La Belle Assemblée, December 1807.
“Morning and Evening Dresses in November 1807.”
In the early days of this magazine (before Mrs. Bell got involved, pushing her own design specifications) the descriptions of the fashion prints often gave alternatives for fabrics, colors, trimmings, etc. Here, for example, “A high military vest of French cambric, lawn, or muslin ” or “Circassian robe-pelisse of pale olive, dove, puce, or purple.” It provides the dressmaker or home seamstress with options, which must have been helpful. Similar options are provided in the General Observations on the Most Approved and Elegant Fashions for the Season, eg “the long conical cloak of crimson, orange, or brown, formed of kerseymere, or Georgian cloth …” Such alternatives appear less frequently in the 1810s and beyond.
The hairdo on the left is given a very detailed description, something more often seen in Gallery of Fashion descriptions of the previous decade, but less often in these later publications. But this is a pretty complicated hairdo.
The print is described in the magazine as follows:
“No. 1–AN EVENING DRESS. A simple gown of white satin, or coloured cloth; triangular front, finished with silver beading. Plain back, brought to a point at the bottom of the waist, which is increased in length. A full short sleeve, with loose slashed ornaments in the Spanish style; the slashes wrought in an elegant patterns of silver embroidery, and severally finished with a small correspondent tassel. The hair bound tight round the head in the Grecian style, twisted in braids behind, the ends formed in a tuft of full curls, and confined with a gold comb, from which are seen pendant ringlets, similar to those that fall on the left shoulder; in front it is divided over the left temple with the Diana crescent, of pink topaz, above which are a few dishevelled curls. Necklace and earrings of pink topaz, bracelets of linked pearl, with correspondent studs. A Circassian scarf of orange or crimson, figured or plain, with rich border and fringe at the ends, of colours tastefully varied. This shawl is thrown carelessly round the throat, or across the shoulders, or is formed in a negligent and graceful drapery, by the disposition of the hands. Turkish slippers of white satin; and white kid gloves rucked.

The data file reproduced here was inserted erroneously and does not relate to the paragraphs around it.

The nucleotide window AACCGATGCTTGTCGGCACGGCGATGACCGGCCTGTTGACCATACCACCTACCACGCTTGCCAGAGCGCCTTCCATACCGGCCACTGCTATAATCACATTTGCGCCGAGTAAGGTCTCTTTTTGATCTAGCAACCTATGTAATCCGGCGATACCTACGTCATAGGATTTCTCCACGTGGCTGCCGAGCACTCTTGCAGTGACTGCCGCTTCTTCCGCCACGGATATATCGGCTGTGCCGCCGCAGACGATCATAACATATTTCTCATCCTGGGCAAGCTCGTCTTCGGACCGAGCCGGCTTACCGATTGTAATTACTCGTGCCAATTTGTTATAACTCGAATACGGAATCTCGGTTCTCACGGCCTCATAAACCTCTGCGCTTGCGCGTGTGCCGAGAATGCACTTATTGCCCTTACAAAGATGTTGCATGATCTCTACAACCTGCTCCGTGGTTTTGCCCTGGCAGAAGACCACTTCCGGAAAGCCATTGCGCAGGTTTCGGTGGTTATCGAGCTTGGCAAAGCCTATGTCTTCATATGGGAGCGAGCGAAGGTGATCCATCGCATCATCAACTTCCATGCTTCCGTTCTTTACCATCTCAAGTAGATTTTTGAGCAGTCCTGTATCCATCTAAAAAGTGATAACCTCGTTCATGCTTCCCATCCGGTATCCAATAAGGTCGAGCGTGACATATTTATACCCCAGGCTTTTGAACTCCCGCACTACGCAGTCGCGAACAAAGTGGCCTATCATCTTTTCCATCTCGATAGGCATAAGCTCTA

“Fig. 2–MORNING WALKING DRESS. A high military vest of French cambric, lawn, or muslin, buttoned down the front; and formed with chemisette waist, and high collar. Circassian robe-pelisse, of pale olive, dove, puce, or purple, formed of nap velvet, twill sarsnet, kerseymere, or Georgian cloth; bordered with a rich shaded brocade ribband, embroidery in coloured silks, or trimmings of fancy fur. A beaver hat of the same colour as the coat, turned up on the left side, with cockade and band à-la-militaire, and ornamented with a crimped willow feather. Hair cropped; coral earrings; York tan gloves; and slippers of red Morocco.”